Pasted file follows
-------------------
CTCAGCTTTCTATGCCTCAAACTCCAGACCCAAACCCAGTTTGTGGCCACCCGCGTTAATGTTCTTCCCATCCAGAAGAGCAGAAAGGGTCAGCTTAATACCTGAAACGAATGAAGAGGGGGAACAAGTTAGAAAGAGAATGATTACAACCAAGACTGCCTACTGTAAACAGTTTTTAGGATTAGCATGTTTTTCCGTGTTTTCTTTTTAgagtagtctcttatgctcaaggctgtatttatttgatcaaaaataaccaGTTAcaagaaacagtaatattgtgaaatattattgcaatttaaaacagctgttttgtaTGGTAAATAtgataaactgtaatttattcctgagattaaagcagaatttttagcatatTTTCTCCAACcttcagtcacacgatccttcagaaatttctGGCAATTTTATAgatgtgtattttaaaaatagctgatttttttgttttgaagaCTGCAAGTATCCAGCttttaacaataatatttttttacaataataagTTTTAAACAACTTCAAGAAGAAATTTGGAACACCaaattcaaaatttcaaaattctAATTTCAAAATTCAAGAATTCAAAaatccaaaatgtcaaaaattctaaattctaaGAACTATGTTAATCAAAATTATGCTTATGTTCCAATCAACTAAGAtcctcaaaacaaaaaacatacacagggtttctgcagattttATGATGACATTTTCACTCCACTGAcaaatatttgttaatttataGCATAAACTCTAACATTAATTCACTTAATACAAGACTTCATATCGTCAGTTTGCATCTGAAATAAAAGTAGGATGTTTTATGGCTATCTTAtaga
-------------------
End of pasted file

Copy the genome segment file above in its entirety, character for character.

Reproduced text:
CTCAGCTTTCTATGCCTCAAACTCCAGACCCAAACCCAGTTTGTGGCCACCCGCGTTAATGTTCTTCCCATCCAGAAGAGCAGAAAGGGTCAGCTTAATACCTGAAACGAATGAAGAGGGGGAACAAGTTAGAAAGAGAATGATTACAACCAAGACTGCCTACTGTAAACAGTTTTTAGGATTAGCATGTTTTTCCGTGTTTTCTTTTTAgagtagtctcttatgctcaaggctgtatttatttgatcaaaaataaccaGTTAcaagaaacagtaatattgtgaaatattattgcaatttaaaacagctgttttgtaTGGTAAATAtgataaactgtaatttattcctgagattaaagcagaatttttagcatatTTTCTCCAACcttcagtcacacgatccttcagaaatttctGGCAATTTTATAgatgtgtattttaaaaatagctgatttttttgttttgaagaCTGCAAGTATCCAGCttttaacaataatatttttttacaataataagTTTTAAACAACTTCAAGAAGAAATTTGGAACACCaaattcaaaatttcaaaattctAATTTCAAAATTCAAGAATTCAAAaatccaaaatgtcaaaaattctaaattctaaGAACTATGTTAATCAAAATTATGCTTATGTTCCAATCAACTAAGAtcctcaaaacaaaaaacatacacagggtttctgcagattttATGATGACATTTTCACTCCACTGAcaaatatttgttaatttataGCATAAACTCTAACATTAATTCACTTAATACAAGACTTCATATCGTCAGTTTGCATCTGAAATAAAAGTAGGATGTTTTATGGCTATCTTAtaga